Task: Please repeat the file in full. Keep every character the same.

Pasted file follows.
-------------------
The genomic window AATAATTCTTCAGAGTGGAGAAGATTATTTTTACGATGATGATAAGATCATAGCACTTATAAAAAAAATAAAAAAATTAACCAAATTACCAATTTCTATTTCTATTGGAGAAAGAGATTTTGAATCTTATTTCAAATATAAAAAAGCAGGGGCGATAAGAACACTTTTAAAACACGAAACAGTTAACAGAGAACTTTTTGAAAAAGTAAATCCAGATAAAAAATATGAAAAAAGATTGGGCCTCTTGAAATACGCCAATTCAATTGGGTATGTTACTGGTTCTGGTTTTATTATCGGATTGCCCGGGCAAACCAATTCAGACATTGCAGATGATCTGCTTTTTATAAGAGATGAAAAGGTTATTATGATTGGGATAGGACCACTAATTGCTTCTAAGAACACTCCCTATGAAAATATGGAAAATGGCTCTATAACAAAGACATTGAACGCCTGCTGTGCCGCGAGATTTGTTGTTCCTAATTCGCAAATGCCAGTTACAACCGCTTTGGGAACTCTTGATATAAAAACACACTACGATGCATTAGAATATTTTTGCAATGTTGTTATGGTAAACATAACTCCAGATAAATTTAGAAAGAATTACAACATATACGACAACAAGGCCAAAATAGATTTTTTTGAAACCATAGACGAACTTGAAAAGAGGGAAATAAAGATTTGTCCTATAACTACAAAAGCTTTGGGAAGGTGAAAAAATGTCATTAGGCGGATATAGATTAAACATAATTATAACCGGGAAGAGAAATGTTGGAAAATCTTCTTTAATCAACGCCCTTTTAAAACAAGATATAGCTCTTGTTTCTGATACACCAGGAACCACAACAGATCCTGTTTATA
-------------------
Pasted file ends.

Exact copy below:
The genomic window AATAATTCTTCAGAGTGGAGAAGATTATTTTTACGATGATGATAAGATCATAGCACTTATAAAAAAAATAAAAAAATTAACCAAATTACCAATTTCTATTTCTATTGGAGAAAGAGATTTTGAATCTTATTTCAAATATAAAAAAGCAGGGGCGATAAGAACACTTTTAAAACACGAAACAGTTAACAGAGAACTTTTTGAAAAAGTAAATCCAGATAAAAAATATGAAAAAAGATTGGGCCTCTTGAAATACGCCAATTCAATTGGGTATGTTACTGGTTCTGGTTTTATTATCGGATTGCCCGGGCAAACCAATTCAGACATTGCAGATGATCTGCTTTTTATAAGAGATGAAAAGGTTATTATGATTGGGATAGGACCACTAATTGCTTCTAAGAACACTCCCTATGAAAATATGGAAAATGGCTCTATAACAAAGACATTGAACGCCTGCTGTGCCGCGAGATTTGTTGTTCCTAATTCGCAAATGCCAGTTACAACCGCTTTGGGAACTCTTGATATAAAAACACACTACGATGCATTAGAATATTTTTGCAATGTTGTTATGGTAAACATAACTCCAGATAAATTTAGAAAGAATTACAACATATACGACAACAAGGCCAAAATAGATTTTTTTGAAACCATAGACGAACTTGAAAAGAGGGAAATAAAGATTTGTCCTATAACTACAAAAGCTTTGGGAAGGTGAAAAAATGTCATTAGGCGGATATAGATTAAACATAATTATAACCGGGAAGAGAAATGTTGGAAAATCTTCTTTAATCAACGCCCTTTTAAAACAAGATATAGCTCTTGTTTCTGATACACCAGGAACCACAACAGATCCTGTTTATA